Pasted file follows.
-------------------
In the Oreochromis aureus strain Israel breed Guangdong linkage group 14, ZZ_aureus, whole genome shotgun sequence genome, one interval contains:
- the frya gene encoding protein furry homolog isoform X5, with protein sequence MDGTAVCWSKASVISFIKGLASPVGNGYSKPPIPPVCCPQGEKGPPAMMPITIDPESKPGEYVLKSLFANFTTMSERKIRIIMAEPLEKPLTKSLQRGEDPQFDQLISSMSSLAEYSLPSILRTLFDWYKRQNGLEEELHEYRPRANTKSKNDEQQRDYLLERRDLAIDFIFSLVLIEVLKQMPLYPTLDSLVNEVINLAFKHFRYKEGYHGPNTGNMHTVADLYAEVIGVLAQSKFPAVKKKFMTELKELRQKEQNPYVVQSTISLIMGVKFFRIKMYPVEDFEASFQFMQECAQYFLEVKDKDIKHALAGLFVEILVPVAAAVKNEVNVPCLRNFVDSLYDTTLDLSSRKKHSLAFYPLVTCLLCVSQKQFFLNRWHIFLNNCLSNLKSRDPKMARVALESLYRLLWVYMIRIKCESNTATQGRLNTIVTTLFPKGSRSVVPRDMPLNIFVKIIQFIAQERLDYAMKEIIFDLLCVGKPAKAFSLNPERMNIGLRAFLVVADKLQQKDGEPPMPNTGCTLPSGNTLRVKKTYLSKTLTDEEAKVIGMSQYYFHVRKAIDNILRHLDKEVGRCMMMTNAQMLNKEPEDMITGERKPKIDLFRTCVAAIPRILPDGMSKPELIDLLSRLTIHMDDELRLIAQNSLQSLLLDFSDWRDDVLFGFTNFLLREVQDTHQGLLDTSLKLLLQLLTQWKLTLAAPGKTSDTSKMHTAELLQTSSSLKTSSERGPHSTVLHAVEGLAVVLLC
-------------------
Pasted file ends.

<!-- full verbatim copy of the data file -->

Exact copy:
In the Oreochromis aureus strain Israel breed Guangdong linkage group 14, ZZ_aureus, whole genome shotgun sequence genome, one interval contains:
- the frya gene encoding protein furry homolog isoform X5, with protein sequence MDGTAVCWSKASVISFIKGLASPVGNGYSKPPIPPVCCPQGEKGPPAMMPITIDPESKPGEYVLKSLFANFTTMSERKIRIIMAEPLEKPLTKSLQRGEDPQFDQLISSMSSLAEYSLPSILRTLFDWYKRQNGLEEELHEYRPRANTKSKNDEQQRDYLLERRDLAIDFIFSLVLIEVLKQMPLYPTLDSLVNEVINLAFKHFRYKEGYHGPNTGNMHTVADLYAEVIGVLAQSKFPAVKKKFMTELKELRQKEQNPYVVQSTISLIMGVKFFRIKMYPVEDFEASFQFMQECAQYFLEVKDKDIKHALAGLFVEILVPVAAAVKNEVNVPCLRNFVDSLYDTTLDLSSRKKHSLAFYPLVTCLLCVSQKQFFLNRWHIFLNNCLSNLKSRDPKMARVALESLYRLLWVYMIRIKCESNTATQGRLNTIVTTLFPKGSRSVVPRDMPLNIFVKIIQFIAQERLDYAMKEIIFDLLCVGKPAKAFSLNPERMNIGLRAFLVVADKLQQKDGEPPMPNTGCTLPSGNTLRVKKTYLSKTLTDEEAKVIGMSQYYFHVRKAIDNILRHLDKEVGRCMMMTNAQMLNKEPEDMITGERKPKIDLFRTCVAAIPRILPDGMSKPELIDLLSRLTIHMDDELRLIAQNSLQSLLLDFSDWRDDVLFGFTNFLLREVQDTHQGLLDTSLKLLLQLLTQWKLTLAAPGKTSDTSKMHTAELLQTSSSLKTSSERGPHSTVLHAVEGLAVVLLC